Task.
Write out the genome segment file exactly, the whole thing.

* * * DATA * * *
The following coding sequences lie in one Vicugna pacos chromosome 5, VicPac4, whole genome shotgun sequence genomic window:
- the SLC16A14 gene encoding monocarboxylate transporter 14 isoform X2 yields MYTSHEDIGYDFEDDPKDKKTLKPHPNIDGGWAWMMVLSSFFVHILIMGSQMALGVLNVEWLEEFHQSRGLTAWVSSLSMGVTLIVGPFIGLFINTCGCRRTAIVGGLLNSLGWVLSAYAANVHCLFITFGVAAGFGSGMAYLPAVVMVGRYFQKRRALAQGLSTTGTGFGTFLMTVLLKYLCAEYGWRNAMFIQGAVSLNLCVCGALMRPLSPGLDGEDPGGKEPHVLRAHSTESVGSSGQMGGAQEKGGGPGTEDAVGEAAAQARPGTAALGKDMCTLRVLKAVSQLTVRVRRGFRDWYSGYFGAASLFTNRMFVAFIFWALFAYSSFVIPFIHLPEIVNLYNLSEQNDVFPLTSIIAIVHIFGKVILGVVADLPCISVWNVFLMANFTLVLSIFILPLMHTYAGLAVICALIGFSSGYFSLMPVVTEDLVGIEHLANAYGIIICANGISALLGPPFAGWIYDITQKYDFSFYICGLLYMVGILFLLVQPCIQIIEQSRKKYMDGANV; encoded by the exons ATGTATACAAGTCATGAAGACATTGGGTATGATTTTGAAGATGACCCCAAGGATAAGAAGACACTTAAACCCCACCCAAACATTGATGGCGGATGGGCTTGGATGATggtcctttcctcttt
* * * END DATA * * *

The following coding sequences lie in one Vicugna pacos chromosome 5, VicPac4, whole genome shotgun sequence genomic window:
- the SLC16A14 gene encoding monocarboxylate transporter 14 isoform X2 yields MYTSHEDIGYDFEDDPKDKKTLKPHPNIDGGWAWMMVLSSFFVHILIMGSQMALGVLNVEWLEEFHQSRGLTAWVSSLSMGVTLIVGPFIGLFINTCGCRRTAIVGGLLNSLGWVLSAYAANVHCLFITFGVAAGFGSGMAYLPAVVMVGRYFQKRRALAQGLSTTGTGFGTFLMTVLLKYLCAEYGWRNAMFIQGAVSLNLCVCGALMRPLSPGLDGEDPGGKEPHVLRAHSTESVGSSGQMGGAQEKGGGPGTEDAVGEAAAQARPGTAALGKDMCTLRVLKAVSQLTVRVRRGFRDWYSGYFGAASLFTNRMFVAFIFWALFAYSSFVIPFIHLPEIVNLYNLSEQNDVFPLTSIIAIVHIFGKVILGVVADLPCISVWNVFLMANFTLVLSIFILPLMHTYAGLAVICALIGFSSGYFSLMPVVTEDLVGIEHLANAYGIIICANGISALLGPPFAGWIYDITQKYDFSFYICGLLYMVGILFLLVQPCIQIIEQSRKKYMDGANV; encoded by the exons ATGTATACAAGTCATGAAGACATTGGGTATGATTTTGAAGATGACCCCAAGGATAAGAAGACACTTAAACCCCACCCAAACATTGATGGCGGATGGGCTTGGATGATggtcctttcctcttt